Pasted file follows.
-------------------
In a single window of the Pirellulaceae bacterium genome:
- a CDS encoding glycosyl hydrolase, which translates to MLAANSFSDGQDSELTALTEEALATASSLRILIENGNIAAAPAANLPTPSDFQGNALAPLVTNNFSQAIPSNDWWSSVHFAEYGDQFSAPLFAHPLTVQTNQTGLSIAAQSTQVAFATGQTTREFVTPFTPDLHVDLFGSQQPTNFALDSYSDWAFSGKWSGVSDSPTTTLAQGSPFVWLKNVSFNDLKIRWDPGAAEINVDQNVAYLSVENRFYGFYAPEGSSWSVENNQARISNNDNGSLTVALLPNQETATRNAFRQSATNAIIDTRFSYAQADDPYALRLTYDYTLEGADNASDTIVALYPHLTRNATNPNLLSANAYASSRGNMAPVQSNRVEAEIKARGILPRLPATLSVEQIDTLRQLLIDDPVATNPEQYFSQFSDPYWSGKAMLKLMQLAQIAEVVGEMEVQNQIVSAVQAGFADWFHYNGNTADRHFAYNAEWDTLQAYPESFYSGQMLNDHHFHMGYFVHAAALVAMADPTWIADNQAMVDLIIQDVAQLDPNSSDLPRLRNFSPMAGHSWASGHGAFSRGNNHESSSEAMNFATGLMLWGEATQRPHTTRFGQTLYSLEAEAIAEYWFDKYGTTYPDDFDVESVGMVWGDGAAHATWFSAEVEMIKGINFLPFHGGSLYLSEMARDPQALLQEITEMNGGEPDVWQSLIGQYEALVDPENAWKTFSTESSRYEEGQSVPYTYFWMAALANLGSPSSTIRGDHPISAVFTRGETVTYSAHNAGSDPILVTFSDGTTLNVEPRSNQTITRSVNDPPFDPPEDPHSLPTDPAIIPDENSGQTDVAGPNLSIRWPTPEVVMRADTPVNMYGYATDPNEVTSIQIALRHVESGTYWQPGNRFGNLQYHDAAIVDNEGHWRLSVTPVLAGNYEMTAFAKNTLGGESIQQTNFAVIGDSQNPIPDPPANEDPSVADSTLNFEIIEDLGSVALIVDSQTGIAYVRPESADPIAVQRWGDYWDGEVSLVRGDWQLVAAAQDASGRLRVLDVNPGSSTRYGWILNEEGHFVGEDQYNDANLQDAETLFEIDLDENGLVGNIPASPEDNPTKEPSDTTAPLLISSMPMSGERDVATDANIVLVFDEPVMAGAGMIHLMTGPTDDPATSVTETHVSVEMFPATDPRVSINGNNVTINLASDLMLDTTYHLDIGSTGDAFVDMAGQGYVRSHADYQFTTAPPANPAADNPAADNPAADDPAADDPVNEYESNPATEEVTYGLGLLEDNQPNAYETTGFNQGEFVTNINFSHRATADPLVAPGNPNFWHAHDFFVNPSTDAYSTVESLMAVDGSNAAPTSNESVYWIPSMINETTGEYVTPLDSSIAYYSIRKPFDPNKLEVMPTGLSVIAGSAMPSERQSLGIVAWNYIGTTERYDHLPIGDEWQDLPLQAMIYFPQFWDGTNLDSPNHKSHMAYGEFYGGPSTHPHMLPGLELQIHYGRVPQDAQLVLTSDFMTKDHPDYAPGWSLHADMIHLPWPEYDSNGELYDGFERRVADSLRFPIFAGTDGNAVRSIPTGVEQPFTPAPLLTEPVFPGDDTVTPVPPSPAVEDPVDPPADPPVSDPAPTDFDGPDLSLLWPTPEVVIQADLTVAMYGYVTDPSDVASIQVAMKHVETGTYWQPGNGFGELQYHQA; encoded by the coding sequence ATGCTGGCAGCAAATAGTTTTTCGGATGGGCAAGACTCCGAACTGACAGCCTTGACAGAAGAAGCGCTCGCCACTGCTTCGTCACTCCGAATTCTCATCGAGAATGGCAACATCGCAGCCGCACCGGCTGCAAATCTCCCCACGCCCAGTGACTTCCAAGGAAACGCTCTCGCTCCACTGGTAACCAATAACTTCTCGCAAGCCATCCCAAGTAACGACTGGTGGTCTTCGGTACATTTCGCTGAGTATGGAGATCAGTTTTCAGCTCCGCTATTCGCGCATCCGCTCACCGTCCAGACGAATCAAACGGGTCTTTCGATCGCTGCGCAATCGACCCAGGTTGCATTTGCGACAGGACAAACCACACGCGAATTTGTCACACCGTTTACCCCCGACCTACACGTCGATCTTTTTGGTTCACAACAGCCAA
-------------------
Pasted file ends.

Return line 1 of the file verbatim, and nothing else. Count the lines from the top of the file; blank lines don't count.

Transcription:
In a single window of the Pirellulaceae bacterium genome: